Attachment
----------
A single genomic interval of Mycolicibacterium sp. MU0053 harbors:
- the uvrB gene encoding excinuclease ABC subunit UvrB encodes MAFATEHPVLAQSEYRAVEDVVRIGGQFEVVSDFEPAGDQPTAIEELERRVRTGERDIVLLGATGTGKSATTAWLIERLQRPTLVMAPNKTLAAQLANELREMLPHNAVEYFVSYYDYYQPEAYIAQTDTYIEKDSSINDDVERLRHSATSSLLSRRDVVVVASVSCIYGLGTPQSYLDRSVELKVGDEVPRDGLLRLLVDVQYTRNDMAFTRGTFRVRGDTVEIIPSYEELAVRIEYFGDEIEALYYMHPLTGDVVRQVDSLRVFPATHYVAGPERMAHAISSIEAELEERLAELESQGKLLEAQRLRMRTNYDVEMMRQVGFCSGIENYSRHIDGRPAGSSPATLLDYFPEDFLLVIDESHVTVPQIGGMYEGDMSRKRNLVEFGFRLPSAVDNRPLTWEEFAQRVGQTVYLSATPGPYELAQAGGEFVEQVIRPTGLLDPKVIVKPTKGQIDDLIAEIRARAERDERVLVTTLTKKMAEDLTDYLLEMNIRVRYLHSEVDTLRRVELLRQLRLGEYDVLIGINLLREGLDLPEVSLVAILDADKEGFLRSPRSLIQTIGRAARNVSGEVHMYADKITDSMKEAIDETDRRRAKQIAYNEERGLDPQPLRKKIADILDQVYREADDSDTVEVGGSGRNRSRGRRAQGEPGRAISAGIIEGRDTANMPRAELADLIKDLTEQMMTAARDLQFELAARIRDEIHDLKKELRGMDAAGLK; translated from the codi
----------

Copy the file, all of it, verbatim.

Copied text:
A single genomic interval of Mycolicibacterium sp. MU0053 harbors:
- the uvrB gene encoding excinuclease ABC subunit UvrB encodes MAFATEHPVLAQSEYRAVEDVVRIGGQFEVVSDFEPAGDQPTAIEELERRVRTGERDIVLLGATGTGKSATTAWLIERLQRPTLVMAPNKTLAAQLANELREMLPHNAVEYFVSYYDYYQPEAYIAQTDTYIEKDSSINDDVERLRHSATSSLLSRRDVVVVASVSCIYGLGTPQSYLDRSVELKVGDEVPRDGLLRLLVDVQYTRNDMAFTRGTFRVRGDTVEIIPSYEELAVRIEYFGDEIEALYYMHPLTGDVVRQVDSLRVFPATHYVAGPERMAHAISSIEAELEERLAELESQGKLLEAQRLRMRTNYDVEMMRQVGFCSGIENYSRHIDGRPAGSSPATLLDYFPEDFLLVIDESHVTVPQIGGMYEGDMSRKRNLVEFGFRLPSAVDNRPLTWEEFAQRVGQTVYLSATPGPYELAQAGGEFVEQVIRPTGLLDPKVIVKPTKGQIDDLIAEIRARAERDERVLVTTLTKKMAEDLTDYLLEMNIRVRYLHSEVDTLRRVELLRQLRLGEYDVLIGINLLREGLDLPEVSLVAILDADKEGFLRSPRSLIQTIGRAARNVSGEVHMYADKITDSMKEAIDETDRRRAKQIAYNEERGLDPQPLRKKIADILDQVYREADDSDTVEVGGSGRNRSRGRRAQGEPGRAISAGIIEGRDTANMPRAELADLIKDLTEQMMTAARDLQFELAARIRDEIHDLKKELRGMDAAGLK; translated from the codi